Drug Information

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How does this medication work? What will it do for me?

Telmisartan belongs to a class of medications known as angiotensin II receptor antagonists. These medications reduce blood pressure by blocking the actions of a chemical (angiotensin II) that causes blood vessels to constrict or tighten. It is used to treat mild-to-moderate high blood pressure.

When blood pressure is allowed to remain high for a long time, the blood vessels of the heart, kidneys, and brain may become damaged. This puts a person at increased risk for heart attack and stroke as well as kidney failure and blindness. Keeping blood pressure in the normal range can reduce the risk for these conditions.

Telmisartan is also used to reduce the risk of death caused by a heart attack or stroke, for people who cannot use another type of medication called angiotensin-converting enzyme inhibitor.

This medication may be available under multiple brand names and/or in several different forms. Any specific brand name of this medication may not be available in all of the forms or approved for all of the conditions discussed here. As well, some forms of this medication may not be used for all of the conditions discussed here.

Your doctor may have suggested this medication for conditions other than those listed in these drug information articles. If you have not discussed this with your doctor or are not sure why you are taking this medication, speak to your doctor. Do not stop taking this medication without consulting your doctor.

Do not give this medication to anyone else, even if they have the same symptoms as you do. It can be harmful for people to take this medication if their doctor has not prescribed it.

How should I use this medication?

The recommended adult dose of telmisartan is 80 mg once a day at approximately the same time each day. It may be taken with or without food, but it should be taken the same way each time. Tablets should be swallowed whole with water.

It will take about 2 weeks for reductions in blood pressure to become noticeable and another 2 weeks until the full effects of the medication are realized. People with reduced liver function are usually given 40 mg once daily to start.

It is important to take this medication regularly and to follow your doctor's instructions regarding blood pressure monitoring to ensure that you are getting the maximum benefit from the medication.

If you miss a dose, skip the missed dose and continue with your regular dosing schedule. Do not take a double dose to make up for a missed one. If you are not sure what to do after missing a dose, contact your doctor or pharmacist for advice.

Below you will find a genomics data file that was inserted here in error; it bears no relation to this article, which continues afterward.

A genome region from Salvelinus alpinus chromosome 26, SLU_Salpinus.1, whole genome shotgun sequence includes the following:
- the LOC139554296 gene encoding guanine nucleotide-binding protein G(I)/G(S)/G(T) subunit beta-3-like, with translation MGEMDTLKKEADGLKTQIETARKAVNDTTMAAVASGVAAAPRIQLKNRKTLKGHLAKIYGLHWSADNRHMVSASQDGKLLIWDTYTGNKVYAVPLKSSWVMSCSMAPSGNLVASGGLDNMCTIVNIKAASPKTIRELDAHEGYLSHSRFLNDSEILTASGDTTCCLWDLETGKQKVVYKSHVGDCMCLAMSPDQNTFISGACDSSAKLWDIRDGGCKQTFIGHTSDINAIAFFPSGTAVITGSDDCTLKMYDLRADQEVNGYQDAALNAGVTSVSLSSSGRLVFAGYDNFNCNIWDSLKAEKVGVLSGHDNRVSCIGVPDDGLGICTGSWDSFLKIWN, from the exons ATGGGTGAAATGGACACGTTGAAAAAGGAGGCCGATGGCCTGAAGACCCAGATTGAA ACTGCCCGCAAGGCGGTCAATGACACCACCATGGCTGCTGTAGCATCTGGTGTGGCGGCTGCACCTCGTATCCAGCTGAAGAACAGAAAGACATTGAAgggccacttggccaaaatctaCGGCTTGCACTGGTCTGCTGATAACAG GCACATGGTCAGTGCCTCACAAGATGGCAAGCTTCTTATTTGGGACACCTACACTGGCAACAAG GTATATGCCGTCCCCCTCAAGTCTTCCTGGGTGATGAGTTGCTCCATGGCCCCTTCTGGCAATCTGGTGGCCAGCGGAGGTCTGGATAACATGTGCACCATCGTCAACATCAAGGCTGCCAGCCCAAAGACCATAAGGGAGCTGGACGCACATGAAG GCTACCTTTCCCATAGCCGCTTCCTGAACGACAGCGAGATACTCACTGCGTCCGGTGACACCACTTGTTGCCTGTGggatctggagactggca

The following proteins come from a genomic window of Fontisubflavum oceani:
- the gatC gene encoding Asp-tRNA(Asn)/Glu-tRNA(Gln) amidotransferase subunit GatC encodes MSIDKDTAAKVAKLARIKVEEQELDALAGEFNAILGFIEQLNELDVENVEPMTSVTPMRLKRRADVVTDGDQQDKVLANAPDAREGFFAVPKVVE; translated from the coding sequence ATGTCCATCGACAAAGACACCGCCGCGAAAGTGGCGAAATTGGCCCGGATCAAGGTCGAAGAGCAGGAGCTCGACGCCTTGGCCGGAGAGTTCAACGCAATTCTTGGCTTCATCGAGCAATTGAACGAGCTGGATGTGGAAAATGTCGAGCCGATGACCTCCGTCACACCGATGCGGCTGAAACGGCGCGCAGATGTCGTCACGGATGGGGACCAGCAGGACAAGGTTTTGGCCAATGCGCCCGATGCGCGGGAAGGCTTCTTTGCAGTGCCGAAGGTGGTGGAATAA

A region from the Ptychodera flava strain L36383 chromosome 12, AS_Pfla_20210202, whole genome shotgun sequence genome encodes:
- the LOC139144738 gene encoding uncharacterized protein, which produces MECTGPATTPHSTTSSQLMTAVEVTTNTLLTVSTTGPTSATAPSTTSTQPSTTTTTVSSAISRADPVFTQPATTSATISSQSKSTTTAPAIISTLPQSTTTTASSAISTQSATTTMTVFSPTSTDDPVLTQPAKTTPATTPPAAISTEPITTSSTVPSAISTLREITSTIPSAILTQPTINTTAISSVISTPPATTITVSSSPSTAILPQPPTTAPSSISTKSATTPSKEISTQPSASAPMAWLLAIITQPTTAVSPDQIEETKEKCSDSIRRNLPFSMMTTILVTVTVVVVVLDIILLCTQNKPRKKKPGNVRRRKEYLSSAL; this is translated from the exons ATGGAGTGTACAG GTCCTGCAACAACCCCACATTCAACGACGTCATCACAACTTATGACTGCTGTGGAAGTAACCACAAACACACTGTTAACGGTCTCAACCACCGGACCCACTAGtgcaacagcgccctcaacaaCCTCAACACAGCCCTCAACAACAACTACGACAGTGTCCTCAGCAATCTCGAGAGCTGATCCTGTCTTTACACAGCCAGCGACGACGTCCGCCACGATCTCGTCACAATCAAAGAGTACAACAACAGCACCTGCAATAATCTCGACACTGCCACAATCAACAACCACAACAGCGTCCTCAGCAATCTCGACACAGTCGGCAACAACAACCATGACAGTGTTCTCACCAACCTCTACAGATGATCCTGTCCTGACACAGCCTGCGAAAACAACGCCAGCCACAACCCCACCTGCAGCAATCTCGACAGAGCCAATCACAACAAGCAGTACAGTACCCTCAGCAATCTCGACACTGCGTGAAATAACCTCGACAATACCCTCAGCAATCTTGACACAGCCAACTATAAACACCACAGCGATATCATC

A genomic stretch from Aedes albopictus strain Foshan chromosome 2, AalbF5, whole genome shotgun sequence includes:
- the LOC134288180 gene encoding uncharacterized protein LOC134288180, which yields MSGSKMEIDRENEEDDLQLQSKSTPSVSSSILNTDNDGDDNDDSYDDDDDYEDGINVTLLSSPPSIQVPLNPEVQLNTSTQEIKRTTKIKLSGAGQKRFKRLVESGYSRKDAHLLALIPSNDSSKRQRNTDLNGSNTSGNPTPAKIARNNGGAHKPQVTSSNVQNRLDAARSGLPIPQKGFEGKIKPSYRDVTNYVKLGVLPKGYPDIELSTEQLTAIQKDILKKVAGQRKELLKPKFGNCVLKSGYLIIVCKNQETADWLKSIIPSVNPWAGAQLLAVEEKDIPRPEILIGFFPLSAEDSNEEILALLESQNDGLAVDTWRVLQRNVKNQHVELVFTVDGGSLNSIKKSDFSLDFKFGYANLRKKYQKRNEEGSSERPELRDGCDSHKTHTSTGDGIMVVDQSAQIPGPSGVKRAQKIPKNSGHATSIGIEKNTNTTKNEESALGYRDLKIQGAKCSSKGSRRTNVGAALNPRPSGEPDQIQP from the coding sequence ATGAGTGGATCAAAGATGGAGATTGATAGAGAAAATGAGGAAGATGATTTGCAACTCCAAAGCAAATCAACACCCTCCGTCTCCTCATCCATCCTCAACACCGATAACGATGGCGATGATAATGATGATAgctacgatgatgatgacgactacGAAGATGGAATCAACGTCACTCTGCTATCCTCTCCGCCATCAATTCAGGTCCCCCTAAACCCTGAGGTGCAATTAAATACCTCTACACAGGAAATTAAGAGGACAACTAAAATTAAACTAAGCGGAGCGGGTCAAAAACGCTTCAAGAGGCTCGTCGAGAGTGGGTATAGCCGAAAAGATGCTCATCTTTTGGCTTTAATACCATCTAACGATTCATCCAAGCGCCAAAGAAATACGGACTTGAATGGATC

Many things can affect the dose of a medication that a person needs, such as body weight, other medical conditions, and other medications. If your doctor has recommended a dose different from the ones listed here, do not change the way that you are taking the medication without consulting your doctor.

Store telmisartan at normal room temperature in a dry place (not in the bathroom) and keep it out of the reach of children. Do not remove tablets from their blister-pack until you are ready to take them.

What form(s) does this medication come in?

40 mg
Each white-to-off-white, oblong, biconvex, uncoated tablet debossed with "TL" on one side and plain on other side contains 40 mg telmisartan. Nonmedicinal ingredients: magnesium stearate, mannitol, meglumine, povidone, and sodium hydroxide.

80 mg
Each white-to-off-white, oblong, biconvex, uncoated tablet debossed with "T2" on one side and plain on other side contains 80 mg telmisartan. Nonmedicinal ingredients: magnesium stearate, mannitol, meglumine, povidone, and sodium hydroxide.

Who should NOT take this medication?

Do not take telmisartan if you:

  • are allergic to telmisartan or to any of the ingredients of the medication
  • are pregnant or plan to become pregnant
  • are breast-feeding
  • have diabetes or kidney disease and are taking the medication aliskiren
  • are allergic to certain sugars (fructose and/or sorbitol intolerant)
What side effects are possible with this medication?

Many medications can cause side effects. A side effect is an unwanted response to a medication when it is taken in normal doses. Side effects can be mild or severe, temporary or permanent. The side effects listed below are not experienced by everyone who takes this medication. If you are concerned about side effects, discuss the risks and benefits of this medication with your doctor.

The following side effects have been reported by at least 1% of people taking this medication. Many of these side effects can be managed, and some may go away on their own over time.

Contact your doctor if you experience these side effects and they are severe or bothersome. Your pharmacist may be able to advise you on managing side effects.

  • abdominal pain
  • anxiety
  • back or leg pain
  • constipation
  • diarrhea
  • difficulty sleeping
  • drowsiness
  • dry mouth
  • eczema or skin rash
  • gas
  • headache
  • joint pain
  • muscle cramps or spasms
  • nausea
  • rash
  • tiredness
  • upper respiratory tract infection (such as colds or sinus infections)
  • upset stomach
  • vomiting

Although most of these side effects listed below don't happen very often, they could lead to serious problems if you do not check with your doctor or seek medical attention.

Check with your doctor as soon as possible if any of the following side effects occur:

  • chest pain
  • dizziness, fainting, or lightheadedness
  • symptoms of low blood sugar (e.g., cold sweat, cool pale skin, headache, fast heartbeat, weakness)
  • shortness of breath
  • signs of clotting problems (e.g., unusual nosebleeds, bruising, blood in urine, coughing blood, bleeding gums, cuts that don’t stop bleeding)
  • signs of depression (e.g., poor concentration, changes in weight, changes in sleep, decreased interest in activities, thoughts of suicide)
  • signs of kidney problems (e.g., decreased urination, nausea, vomiting, swelling of the feet and ankles)
  • signs of liver problems (e.g., nausea, vomiting, diarrhea, loss of appetite, weight loss, yellowing of the skin or whites of the eyes, dark urine, pale stools)
  • signs of too much potassium in the body (e.g., irregular heartbeat, muscle weakness, generally feeling unwell)
  • symptoms of low sodium levels in the blood (e.g., achy, stiff or uncoordinated muscles, confusion, tiredness, weakness)
  • symptoms of a urinary tract infection (e.g., pain when urinating, urinating more often than usual, low back or flank pain)
  • unexplained muscle pain, tenderness, or weakness
  • vision changes

Stop taking the medication and seek immediate medical attention if any of the following occur:

  • signs of a serious blood infection (e.g., chills, confusion, fever or low body temperature, shakiness, irregular heartbeat)
  • signs of a serious allergic reaction (e.g., swelling of face, lips, tongue, or throat; hives; difficulty breathing)